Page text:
The Luftberg sappers approached the bottom of the glacis before the selected section of wall, digging a new approach out from the second parallel. The Aschenbach defenders had no interest in letting it slide however, and launched a sortie to disrupt the digging. This was the first launched since the major sortie a week earlier, and as it had been modified for all it’s mistakes it was very different. The attackers only used four bases, launched the attack at short-range, and backed off fast once they’d wrecked the digging. End result: 1 Aschenbach base lost, 3 Luftberg bases destroyed, and all digging works brought to a standstill.
Artillery fire had been underway for four days now on the central bastion, which the defenders decided against abandoning in favour of putting up a fight. A sharp artillery exchange caused some losses in the besieging artillerists, but their numbers and advantages in position all told and the gunners were driven out of the bastion with heavy losses. In front of the fortress, the Luftberg infantry persevered with the approach trench while the defending batteries were distracted by the duel around the bastion.
The approach again steadily inched forward, so another small sortie was launched – almost exactly like the last one. This time 2 Aschenbach and 3 Luftberg bases were lost, but despite half the sortie being lost the trench was again brought to a virtual standstill.
1. Kleintrink Bastion; 2. Kaisertreu Bastion; 3. Zaub Bastion; 4. Vogelhof Redoubt; 5. Support Trench
The Elector of Luftberg pondered this over with the HQ Siege staff – Major Ungaurn & Captain von Prittstik – and determined a plan. The approach was being brought to a standstill through enemy battery fire and constant sorties, and more support would be needed. Most of the Aschenbach casualties had been caused by fire from adjacent units in the completed trench sections, who could fire from relative safety onto the attackers. Also, the sorties were typically approaching head-on to the tip of the approach trench, wrecking the advancing excavations before the marauding troops hit the completed trench, took losses and then fell back. The order was given to extend the trench of the second parallel (labelled 5 on the map)round to the south from the Vogelhof Bastion and envelop the approach trench. This way, any sortie would be forced to attack into a blizzard of crossfire from entrenched infantry. Little did they know, but the Aschenbach high command had already just given orders to halt sorties on the approach. The defenders were losing men less rapidly, but could still not afford the cost of constant sorties and were down to around 70% of their strength. The approach trench had been stalled for over a week, and now it was time to wait and conserve strength for the direct assaults which would cost the attacker more heavily.
Four days on, with new supports dug out, the approach trench finally reached the glacis opposite the tip of the Zaub Bastion. Heavy artillery fire had still made progress difficult and costly, even without the infantry attacks. The Aschenbach defenders packed the covered way opposite the trench with troops, ready to make the assault’s reception as warm as possible. In the rest of the fortress, they stripped the defences down and – to reduce wastage from random cannon shots – pulled their troops back into the ditch for protection, leaving only spotters to keep watch for an enemy attack.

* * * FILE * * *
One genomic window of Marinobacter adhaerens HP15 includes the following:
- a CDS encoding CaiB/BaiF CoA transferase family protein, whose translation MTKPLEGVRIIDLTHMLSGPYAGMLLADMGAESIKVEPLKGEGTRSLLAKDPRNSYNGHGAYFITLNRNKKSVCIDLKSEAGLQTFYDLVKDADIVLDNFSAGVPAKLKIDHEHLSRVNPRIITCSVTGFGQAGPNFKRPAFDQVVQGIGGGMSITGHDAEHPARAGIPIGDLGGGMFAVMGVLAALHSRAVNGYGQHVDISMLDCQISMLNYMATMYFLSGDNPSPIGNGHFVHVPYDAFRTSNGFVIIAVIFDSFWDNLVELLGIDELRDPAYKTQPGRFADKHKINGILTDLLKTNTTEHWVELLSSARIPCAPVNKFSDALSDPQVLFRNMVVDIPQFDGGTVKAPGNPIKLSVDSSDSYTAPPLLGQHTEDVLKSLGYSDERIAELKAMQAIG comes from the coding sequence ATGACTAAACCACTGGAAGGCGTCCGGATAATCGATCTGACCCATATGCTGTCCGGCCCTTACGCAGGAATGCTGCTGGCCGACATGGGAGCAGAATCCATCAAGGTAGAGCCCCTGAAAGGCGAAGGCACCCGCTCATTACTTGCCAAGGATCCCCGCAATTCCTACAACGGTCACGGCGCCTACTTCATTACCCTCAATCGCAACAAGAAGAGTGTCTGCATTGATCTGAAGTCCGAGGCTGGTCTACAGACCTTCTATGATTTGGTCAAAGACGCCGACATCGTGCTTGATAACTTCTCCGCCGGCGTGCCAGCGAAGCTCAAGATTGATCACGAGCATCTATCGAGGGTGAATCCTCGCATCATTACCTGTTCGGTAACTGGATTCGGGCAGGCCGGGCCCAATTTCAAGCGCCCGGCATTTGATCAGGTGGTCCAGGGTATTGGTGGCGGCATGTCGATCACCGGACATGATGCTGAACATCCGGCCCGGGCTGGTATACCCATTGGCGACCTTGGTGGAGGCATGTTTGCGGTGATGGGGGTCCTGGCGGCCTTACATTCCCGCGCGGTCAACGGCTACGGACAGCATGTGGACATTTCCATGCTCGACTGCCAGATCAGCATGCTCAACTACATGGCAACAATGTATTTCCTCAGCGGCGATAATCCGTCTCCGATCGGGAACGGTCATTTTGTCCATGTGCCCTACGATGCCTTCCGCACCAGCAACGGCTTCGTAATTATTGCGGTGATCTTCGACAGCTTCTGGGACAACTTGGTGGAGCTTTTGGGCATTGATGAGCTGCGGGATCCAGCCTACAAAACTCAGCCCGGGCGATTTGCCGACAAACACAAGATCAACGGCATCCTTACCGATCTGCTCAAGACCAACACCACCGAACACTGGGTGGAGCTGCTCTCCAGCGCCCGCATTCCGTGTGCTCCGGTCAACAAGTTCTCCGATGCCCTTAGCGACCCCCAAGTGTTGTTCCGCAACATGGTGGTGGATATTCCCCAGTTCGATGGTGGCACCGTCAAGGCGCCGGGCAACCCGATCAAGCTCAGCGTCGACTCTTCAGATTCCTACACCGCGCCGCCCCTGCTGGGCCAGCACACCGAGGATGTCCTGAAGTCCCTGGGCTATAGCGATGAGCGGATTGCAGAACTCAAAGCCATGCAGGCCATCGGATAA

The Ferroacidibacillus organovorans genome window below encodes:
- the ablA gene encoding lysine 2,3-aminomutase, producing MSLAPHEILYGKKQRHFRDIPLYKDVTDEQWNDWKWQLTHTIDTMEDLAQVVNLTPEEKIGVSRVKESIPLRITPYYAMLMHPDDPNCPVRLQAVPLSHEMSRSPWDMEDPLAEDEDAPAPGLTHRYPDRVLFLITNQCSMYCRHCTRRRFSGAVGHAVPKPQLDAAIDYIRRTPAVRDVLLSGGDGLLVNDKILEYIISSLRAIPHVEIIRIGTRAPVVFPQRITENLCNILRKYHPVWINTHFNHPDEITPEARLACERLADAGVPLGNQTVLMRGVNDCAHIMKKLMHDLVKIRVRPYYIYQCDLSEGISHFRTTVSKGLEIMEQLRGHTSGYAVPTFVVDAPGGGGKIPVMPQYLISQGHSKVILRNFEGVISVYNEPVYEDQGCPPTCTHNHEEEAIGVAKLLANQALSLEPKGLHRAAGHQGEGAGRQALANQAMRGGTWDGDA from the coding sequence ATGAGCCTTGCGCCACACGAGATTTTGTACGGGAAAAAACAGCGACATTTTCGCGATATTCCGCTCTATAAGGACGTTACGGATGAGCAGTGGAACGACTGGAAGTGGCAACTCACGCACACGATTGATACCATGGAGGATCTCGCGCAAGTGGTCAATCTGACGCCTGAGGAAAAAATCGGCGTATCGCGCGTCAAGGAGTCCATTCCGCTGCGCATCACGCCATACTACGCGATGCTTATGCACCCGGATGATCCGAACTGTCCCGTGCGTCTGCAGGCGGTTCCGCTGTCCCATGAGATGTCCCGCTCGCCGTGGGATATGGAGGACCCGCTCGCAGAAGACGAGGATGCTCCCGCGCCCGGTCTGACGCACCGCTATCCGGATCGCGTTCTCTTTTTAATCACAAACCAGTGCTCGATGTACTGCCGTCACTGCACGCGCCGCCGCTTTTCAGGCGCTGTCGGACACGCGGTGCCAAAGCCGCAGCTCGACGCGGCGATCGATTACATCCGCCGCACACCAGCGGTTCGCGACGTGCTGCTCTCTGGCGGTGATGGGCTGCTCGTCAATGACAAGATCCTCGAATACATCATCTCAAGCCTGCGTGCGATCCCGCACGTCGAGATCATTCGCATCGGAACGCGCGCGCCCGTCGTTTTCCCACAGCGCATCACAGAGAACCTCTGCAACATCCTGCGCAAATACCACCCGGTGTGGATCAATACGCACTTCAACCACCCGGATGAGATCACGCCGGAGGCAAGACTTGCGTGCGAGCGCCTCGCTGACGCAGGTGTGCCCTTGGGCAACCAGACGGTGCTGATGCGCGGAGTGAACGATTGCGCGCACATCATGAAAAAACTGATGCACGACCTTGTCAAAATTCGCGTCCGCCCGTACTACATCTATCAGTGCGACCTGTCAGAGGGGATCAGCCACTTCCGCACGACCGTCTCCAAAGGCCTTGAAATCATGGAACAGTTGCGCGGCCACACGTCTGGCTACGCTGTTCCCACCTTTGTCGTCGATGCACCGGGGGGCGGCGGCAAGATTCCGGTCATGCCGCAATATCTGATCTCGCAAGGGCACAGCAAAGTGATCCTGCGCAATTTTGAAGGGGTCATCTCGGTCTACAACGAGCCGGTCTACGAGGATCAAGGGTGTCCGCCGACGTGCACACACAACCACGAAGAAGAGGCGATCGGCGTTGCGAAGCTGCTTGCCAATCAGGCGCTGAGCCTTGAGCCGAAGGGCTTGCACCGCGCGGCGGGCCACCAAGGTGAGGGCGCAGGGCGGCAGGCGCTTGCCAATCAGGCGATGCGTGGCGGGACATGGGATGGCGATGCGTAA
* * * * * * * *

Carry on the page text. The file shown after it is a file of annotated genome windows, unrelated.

The attackers have opened up a new approach to menace the other parts of the defences, trying to position themselves at the bottom of the glacis for a plausible raid on the northeast covered way, forcing defenders to stay close by. Other than this, the trenchworks are now sufficiently developed for the batteries to be relocated and enfilade the ravelin directly in front of the intended breach location.
A hot exchange of fire over the ravelin, but the defenders cling stubbornly on. The approach trench in front of the intended attack sector is now extended to the tip of the Zaub bastion, and a new branch is started out to the Kaisertreu bastion tip, effectively turning it into a third parallel spanning between the Kaisertreu & Zaub bastions. This trench will be converted into the mortar battery once the guns (imminently) arrive, but first the protecting infantry screen must make the next leap forward – the covered way lodgement. Some thought on troop movements down trenches quickly shows that once the assault has been launched, the reserves filing up the trench will only be able to supply a further 2 bases a turn – potentially not making good losses from the enemy’s fire. Orders are issued for the flanking trench (5 on the map) to be extended to join the 3rd parallel, doubling the rate that the follow-up waves can enter.
Sensing that they’re just pushing their luck, the defending gun crews in the ravelin abandon the work and withdraw their guns back into the fortress.
The extending third parallel, heading to the tip of the Kaisertreu, appears to be less well covered than the initial third parallel lodgement. A small 2-base raid is launched, but lively fire from the Luftberg troops cuts one base down and sends the other scarpering back, with the digging works undisturbed. The stage was now set for the Covered Way storming. To date, the Luftberg besiegers have lost 20 bases as permanent casualties in a full month of besieging works – a figure expected to mount spectacularly when they actually have to switch from digging to directly attacking fortifications. In the meantime, the troop-packed fortification lines edge even nearer…